Talking with Mitch from 'Speak up, Stay ChatTY'.
Tell me a little bit about yourself and what ‘SPEAK UP! Stay ChatTY’ is about.
So I am 29 years of age, and live down here in Hobart Tasmania. Life for me now is very different to what it was 4 and a half years ago. I am a glazier by trade and had been a tradie for 7 years. Life was very care free, I loved watching and playing sports, spent time with my girlfriend (who is now my Wife), and enjoyed having a good time with my mates. But 4 and a half years ago that all changed when I lost my little 18 year old brother Ty to suicide.
Ty was the last person we imagined that had been struggling with mental illness, so this turned our world upside down.
In the wake of the devastation left behind, and in his legacy, I founded and continue to run full time a registered not-for profit here in Tasmania. It is called SPEAK UP! Stay ChatTY and is aimed at de-stigmatising mental health with people of all ages. I tell my story of sadness and loss in a bid for others to learn from my previous lack of understanding on mental health.
We have raised over $400,000 here in Tasmania through events, gala balls, golf days and workplace fundraisers. In Tasmania SUSC would now be a household name in most homes. State government funding recently will allow us to employ staff to continue growing our #TeamChatTY High Schools program.
What is the main goal of your organisation?
I have delivered my lived experience story over 600 times now across the country. And each time I deliver that, my main aim is for people to learn from my previous ways, especially my ignorance towards mental health.
I speak of moments where I look back now and realise there were so many opportunities I had to ask my brother if everything was alright, but I didn’t. I didn’t do that because I didn’t think mental health was affecting those I loved. So I am really big on breaking down those barriers among people, so that they always feel comfortable to ask those questions that I never asked.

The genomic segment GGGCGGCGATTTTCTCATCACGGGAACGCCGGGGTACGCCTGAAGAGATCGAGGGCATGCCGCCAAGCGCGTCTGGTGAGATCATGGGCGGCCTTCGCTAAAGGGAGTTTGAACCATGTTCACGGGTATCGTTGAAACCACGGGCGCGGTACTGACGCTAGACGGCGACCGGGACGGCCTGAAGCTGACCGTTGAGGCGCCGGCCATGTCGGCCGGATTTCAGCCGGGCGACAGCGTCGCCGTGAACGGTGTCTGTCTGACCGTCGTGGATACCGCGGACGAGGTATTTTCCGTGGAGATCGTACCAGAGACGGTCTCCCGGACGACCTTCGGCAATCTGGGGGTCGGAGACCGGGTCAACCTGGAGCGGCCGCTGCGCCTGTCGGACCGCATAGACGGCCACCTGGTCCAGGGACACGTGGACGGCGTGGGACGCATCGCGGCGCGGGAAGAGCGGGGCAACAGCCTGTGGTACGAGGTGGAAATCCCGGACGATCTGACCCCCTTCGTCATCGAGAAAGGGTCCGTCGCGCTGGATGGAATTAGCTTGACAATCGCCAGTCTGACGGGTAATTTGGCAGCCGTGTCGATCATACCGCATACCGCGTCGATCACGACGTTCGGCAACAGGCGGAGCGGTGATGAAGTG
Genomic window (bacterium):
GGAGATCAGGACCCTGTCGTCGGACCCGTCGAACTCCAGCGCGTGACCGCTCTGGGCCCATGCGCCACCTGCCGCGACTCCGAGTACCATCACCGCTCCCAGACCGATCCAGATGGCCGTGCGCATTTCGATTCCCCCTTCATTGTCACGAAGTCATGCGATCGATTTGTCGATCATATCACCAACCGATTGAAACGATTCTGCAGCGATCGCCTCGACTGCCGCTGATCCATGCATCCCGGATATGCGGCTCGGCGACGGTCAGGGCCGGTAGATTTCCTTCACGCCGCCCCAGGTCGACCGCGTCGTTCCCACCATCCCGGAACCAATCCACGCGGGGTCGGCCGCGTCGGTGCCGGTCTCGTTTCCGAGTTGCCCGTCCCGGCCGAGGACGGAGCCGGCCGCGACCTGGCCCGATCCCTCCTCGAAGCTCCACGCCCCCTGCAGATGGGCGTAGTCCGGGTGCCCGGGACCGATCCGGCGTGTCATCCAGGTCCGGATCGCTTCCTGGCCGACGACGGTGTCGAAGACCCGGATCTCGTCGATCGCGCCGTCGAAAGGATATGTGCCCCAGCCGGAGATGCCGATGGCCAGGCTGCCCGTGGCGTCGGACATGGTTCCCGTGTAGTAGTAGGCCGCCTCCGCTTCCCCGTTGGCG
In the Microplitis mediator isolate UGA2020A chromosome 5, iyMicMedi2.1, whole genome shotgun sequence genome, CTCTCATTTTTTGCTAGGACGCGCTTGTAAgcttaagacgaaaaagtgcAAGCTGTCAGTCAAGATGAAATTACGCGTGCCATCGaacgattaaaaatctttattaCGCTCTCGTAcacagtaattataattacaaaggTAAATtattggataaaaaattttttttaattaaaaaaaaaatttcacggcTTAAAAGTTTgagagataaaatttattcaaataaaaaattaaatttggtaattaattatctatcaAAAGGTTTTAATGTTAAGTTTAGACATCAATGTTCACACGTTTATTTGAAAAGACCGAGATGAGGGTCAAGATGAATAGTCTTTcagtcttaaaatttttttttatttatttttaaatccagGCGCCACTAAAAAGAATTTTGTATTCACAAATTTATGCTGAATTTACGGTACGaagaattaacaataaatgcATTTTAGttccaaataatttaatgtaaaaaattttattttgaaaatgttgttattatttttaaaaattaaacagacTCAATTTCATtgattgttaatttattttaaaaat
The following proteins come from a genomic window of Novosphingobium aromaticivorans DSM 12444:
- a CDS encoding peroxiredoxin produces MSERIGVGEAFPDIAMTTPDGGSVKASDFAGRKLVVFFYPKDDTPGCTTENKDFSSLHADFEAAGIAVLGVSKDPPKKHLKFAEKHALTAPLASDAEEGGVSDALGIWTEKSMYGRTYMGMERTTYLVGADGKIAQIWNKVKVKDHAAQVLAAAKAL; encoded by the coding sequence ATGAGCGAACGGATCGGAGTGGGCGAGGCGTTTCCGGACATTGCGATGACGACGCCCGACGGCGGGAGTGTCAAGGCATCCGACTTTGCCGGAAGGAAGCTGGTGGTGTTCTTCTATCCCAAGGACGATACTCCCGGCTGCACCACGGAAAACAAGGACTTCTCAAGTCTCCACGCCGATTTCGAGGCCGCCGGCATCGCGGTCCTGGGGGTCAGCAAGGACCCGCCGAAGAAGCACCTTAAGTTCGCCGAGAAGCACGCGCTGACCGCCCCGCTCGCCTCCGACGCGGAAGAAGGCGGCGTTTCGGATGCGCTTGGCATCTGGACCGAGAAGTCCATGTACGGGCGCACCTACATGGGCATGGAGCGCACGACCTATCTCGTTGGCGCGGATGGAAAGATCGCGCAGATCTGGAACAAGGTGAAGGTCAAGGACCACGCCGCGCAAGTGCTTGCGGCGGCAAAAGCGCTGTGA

What has your experience with Mental Health been like?
I have come from a world where in my mind mental health never existed. I didn’t know anyone directly that had suicided, and I didn’t know anyone who had openly said they had mental health issues. So it just wasn’t on my radar.
Now, I am a passionate advocate for change. And whilst there are a lot of sad days I have in remembering my own experiences, or getting wound up in someone else’s, I wouldn’t change the direction I am on for the world. Everyone knows I would go back to being a glazier to have Ty back. But I feel I now am blessed to hopefully save others and change their views on the topic.
Why do you think that conversations around mental health are important?
The main thing I have learnt on this journey is that there is nothing more important in life than a good old conversation. I encourage everyone I meet to every day talk about the things happening in your life. Even if its small and you think no one cares, get it off your chest. Because there will be bad days, and we need the people around us to know what’s happening in our lives, because they are the ones that can help us in our toughest times. Conversations save lives, I am so confident of that!
What do you do to help yourself when things are getting a bit tough?
I am now all about self-care. I preach it each and every day to anyone I come in contact with. Our tanks empty so fast every day, so we need to fill them up every chance we get to keep on top of things. For me, I love watching sport, I love being kind to my friends and family, I go for a run, call my mates every day, enjoy dining out, and the odd glass of red. Doing these keeps me balanced, keeps me well, and I am constantly connected.
If someone else is in a difficult position that you have been in, what do you think would be most helpful for them to know?
I wouldn’t say that I have directly battled mental health issues. Grief at its worse yes, but that’s a big difference I feel. I know enough about it now to tell people who are struggling and feel it’s all too much at times, that tomorrow is a new day. The amount of times I have worried about something when I am in bed, but as soon as I wake I have a new and improved approach to it, it changes everything. If something is getting you down, and you feel you can’t get through it, just go and tell someone and you’ll be surprised at how much that helps you see it from a fresh perspective. I am also aware this is easier said than done, but its best to always try….
Any information on this blog is not a substitute for professional advice. It is written from personal experience and research only. If you are in crisis, go to your nearest emergency room, call lifeline on 13 11 14 or dial 000. If you live outside Australia, link to worldwide crisis numbers can be found in the sidebar.